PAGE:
However, as the prints are used, they might begin getting worn down, and the quality might drop, that is why it is not uncommon for prints to be limited editions, meaning there will be a set number of impressions of a certain print.

Original art prints have small variations within each other due to the techniques that are used to make them. Each print undergoes manual procedures that can result in small details unique to only a specific impression. 

It is up to the artist to decide which prints are good enough and which ones should be discarded. In printmaking, each print is considered an individual artwork, unlike reproductions that are a copy of the original.

When trying to figure out the value of an art print, many factors come into play, such as the techniques that were used, if it’s signed, if it’s a limited edition, the print’s run number, and other factors that’ll be discussed below.

How do these factors affect the value of an art print?

Printmaking Techniques

Prints consist of transferring ink from a printing matrix onto a certain material, and there are several techniques of doing this that are used by artists in order to make prints. The amount of labor a technique requires can influence the print’s value. These techniques are usually divided by process.

The techniques themselves are woodcut, linocut, etching, engraving, drypoint, lithograph, monotype, and screenprinting.

Relief Print

A relief print is a process in which an artist carves certain areas on a surface and inks the remaining areas, then pressing a paper or another material against the surface, the ink is then transferred, thus creating a print.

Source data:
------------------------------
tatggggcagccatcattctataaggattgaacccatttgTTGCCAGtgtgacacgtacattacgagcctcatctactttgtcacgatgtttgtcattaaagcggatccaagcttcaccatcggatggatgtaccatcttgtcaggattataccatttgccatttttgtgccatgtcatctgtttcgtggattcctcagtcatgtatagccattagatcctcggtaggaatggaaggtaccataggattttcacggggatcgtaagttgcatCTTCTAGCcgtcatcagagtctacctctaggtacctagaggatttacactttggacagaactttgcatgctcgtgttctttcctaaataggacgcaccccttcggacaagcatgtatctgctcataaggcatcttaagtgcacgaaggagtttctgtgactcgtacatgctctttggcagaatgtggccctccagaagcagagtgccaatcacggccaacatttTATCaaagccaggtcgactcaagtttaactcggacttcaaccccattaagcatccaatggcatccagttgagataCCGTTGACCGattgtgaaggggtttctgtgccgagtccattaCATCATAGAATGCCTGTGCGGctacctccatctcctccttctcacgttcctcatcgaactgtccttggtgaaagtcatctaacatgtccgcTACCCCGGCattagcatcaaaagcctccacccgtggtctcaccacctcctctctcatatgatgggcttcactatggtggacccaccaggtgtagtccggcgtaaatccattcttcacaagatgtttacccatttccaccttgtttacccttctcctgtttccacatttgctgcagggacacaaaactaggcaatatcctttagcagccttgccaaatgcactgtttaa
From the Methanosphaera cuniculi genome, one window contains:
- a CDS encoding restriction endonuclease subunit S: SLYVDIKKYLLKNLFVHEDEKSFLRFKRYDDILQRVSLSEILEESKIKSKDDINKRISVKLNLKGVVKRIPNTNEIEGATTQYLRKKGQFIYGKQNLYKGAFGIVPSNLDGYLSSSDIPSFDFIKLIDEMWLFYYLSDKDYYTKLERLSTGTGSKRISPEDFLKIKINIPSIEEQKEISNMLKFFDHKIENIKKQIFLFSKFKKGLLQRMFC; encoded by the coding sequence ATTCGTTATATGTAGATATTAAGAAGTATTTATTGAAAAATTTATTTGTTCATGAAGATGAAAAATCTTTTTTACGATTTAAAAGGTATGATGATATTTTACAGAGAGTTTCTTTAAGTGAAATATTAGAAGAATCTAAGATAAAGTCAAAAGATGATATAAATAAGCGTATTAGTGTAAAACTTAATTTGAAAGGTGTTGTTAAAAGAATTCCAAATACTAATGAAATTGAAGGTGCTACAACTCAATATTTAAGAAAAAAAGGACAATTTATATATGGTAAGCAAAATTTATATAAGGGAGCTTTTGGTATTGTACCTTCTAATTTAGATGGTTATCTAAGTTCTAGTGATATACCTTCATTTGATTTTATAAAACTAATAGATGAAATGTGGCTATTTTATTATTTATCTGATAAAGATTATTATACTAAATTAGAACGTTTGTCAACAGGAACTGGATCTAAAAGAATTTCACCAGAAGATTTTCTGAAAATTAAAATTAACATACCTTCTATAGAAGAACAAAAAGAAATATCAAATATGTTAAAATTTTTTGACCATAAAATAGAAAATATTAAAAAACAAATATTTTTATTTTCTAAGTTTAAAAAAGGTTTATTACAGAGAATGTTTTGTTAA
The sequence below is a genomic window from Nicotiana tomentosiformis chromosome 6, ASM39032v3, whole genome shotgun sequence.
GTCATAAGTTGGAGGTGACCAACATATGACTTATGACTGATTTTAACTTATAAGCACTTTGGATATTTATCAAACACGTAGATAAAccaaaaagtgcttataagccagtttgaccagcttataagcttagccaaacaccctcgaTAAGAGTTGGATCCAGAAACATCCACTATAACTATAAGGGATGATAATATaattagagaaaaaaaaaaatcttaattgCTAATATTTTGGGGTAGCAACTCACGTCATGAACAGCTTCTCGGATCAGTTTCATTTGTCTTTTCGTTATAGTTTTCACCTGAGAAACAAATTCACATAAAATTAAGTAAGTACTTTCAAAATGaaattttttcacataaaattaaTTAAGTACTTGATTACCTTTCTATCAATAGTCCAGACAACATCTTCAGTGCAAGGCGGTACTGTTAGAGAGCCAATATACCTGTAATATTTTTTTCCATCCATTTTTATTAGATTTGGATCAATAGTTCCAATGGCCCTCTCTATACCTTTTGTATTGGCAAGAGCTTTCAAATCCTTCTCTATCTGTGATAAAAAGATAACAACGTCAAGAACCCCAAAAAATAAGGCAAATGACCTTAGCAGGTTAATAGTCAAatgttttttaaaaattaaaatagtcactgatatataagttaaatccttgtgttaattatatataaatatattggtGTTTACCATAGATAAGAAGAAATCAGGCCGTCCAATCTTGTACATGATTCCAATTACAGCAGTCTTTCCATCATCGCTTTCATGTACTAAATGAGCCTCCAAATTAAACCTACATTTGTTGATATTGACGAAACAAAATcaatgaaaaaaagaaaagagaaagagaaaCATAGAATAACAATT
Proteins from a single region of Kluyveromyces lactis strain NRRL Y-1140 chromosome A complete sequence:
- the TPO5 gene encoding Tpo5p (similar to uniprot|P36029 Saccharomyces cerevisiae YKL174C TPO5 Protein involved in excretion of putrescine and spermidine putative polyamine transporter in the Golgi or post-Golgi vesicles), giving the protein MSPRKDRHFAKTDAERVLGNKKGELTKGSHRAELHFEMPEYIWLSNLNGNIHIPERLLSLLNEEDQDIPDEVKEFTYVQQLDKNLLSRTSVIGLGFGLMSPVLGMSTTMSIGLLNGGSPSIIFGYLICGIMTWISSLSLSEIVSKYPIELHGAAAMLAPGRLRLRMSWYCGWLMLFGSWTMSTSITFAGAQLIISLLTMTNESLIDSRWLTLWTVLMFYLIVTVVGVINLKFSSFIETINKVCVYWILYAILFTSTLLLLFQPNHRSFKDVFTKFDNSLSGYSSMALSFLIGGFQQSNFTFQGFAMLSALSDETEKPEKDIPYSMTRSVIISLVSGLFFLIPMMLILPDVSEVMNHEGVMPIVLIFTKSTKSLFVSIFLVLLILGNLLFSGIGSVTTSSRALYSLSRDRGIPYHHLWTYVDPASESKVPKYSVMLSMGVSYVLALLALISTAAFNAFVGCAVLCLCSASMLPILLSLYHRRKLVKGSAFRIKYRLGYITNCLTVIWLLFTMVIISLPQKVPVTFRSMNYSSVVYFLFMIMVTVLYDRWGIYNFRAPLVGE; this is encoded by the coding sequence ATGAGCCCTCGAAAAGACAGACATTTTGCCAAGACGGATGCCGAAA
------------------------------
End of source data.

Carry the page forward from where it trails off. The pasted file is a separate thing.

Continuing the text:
Here is a great video by New York’s Museum of Modern Art that explains how it’s done: 

The relief process techniques are:


Woodcut was the first printmaking technique; it is a form of relief print. This technique uses a block of wood as the matrix. A design is made on the woodblock and then carved by the artist, these are the areas of the wood that will not be receiving ink. The raised areas of the design will be covered with ink. The design is then transferred onto a material with either a printing press or by hand.


Linocut is a print that is created using a linoleum block as the matrix, a design is cut into the matrix, much like in the woodcut technique. The raised surface is spread across the area, and then the design is transferred onto a material.

Intaglio Print

Intaglio prints have ink spread across the printing matrix so that the ink can go into the recesses of the matrix instead of on the original surface area. This process requires a printing press.


Etching is created by spreading ground, which is an acid-resistant waxy material, across a metal plate. Using an appropriate tool, the artist carves the design, and then the plate is submerged in acid, the ground protects it, and so the acid eats away at the metal that was left exposed.

When the plate reemerges, the ground is removed, and then the ink can be applied. The etching technique is the opposite of woodcut and linocut, and it is not the raised surface that receives the ink but the etched lines. Finally, the plate is moved to a press that will transfer the ink from the lines to the material.

Here is an informative video made by Liverpool’s National Museum that thoroughly explains this process: 


Engraving is a very similar technique to an etching; however, there is no use of ground nor acid. A metal plate is engraved with a sharp tool; generally, a tool called “burin”, it leaves a burr that is wiped off.